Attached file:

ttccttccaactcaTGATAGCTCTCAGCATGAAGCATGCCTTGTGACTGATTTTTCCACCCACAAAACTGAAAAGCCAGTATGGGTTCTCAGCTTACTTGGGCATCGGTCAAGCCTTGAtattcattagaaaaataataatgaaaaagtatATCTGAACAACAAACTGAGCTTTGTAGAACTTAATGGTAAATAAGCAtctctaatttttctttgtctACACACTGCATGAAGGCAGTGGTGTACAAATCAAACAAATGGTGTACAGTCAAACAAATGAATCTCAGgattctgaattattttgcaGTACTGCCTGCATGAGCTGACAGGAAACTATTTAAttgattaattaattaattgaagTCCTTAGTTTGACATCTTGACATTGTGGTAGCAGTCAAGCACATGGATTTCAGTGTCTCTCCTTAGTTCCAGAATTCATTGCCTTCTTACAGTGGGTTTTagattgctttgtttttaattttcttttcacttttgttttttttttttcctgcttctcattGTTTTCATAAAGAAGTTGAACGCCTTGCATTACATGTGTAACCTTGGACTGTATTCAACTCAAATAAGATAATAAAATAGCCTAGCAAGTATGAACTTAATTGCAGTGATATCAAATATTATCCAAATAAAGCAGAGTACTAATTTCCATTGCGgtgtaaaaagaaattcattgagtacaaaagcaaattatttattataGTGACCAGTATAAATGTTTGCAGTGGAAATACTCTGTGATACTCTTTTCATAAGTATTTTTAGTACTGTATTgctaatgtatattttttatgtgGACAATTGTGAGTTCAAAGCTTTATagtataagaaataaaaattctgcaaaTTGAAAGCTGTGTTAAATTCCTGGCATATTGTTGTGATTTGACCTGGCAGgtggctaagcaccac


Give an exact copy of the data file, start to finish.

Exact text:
ttccttccaactcaTGATAGCTCTCAGCATGAAGCATGCCTTGTGACTGATTTTTCCACCCACAAAACTGAAAAGCCAGTATGGGTTCTCAGCTTACTTGGGCATCGGTCAAGCCTTGAtattcattagaaaaataataatgaaaaagtatATCTGAACAACAAACTGAGCTTTGTAGAACTTAATGGTAAATAAGCAtctctaatttttctttgtctACACACTGCATGAAGGCAGTGGTGTACAAATCAAACAAATGGTGTACAGTCAAACAAATGAATCTCAGgattctgaattattttgcaGTACTGCCTGCATGAGCTGACAGGAAACTATTTAAttgattaattaattaattgaagTCCTTAGTTTGACATCTTGACATTGTGGTAGCAGTCAAGCACATGGATTTCAGTGTCTCTCCTTAGTTCCAGAATTCATTGCCTTCTTACAGTGGGTTTTagattgctttgtttttaattttcttttcacttttgttttttttttttcctgcttctcattGTTTTCATAAAGAAGTTGAACGCCTTGCATTACATGTGTAACCTTGGACTGTATTCAACTCAAATAAGATAATAAAATAGCCTAGCAAGTATGAACTTAATTGCAGTGATATCAAATATTATCCAAATAAAGCAGAGTACTAATTTCCATTGCGgtgtaaaaagaaattcattgagtacaaaagcaaattatttattataGTGACCAGTATAAATGTTTGCAGTGGAAATACTCTGTGATACTCTTTTCATAAGTATTTTTAGTACTGTATTgctaatgtatattttttatgtgGACAATTGTGAGTTCAAAGCTTTATagtataagaaataaaaattctgcaaaTTGAAAGCTGTGTTAAATTCCTGGCATATTGTTGTGATTTGACCTGGCAGgtggctaagcaccac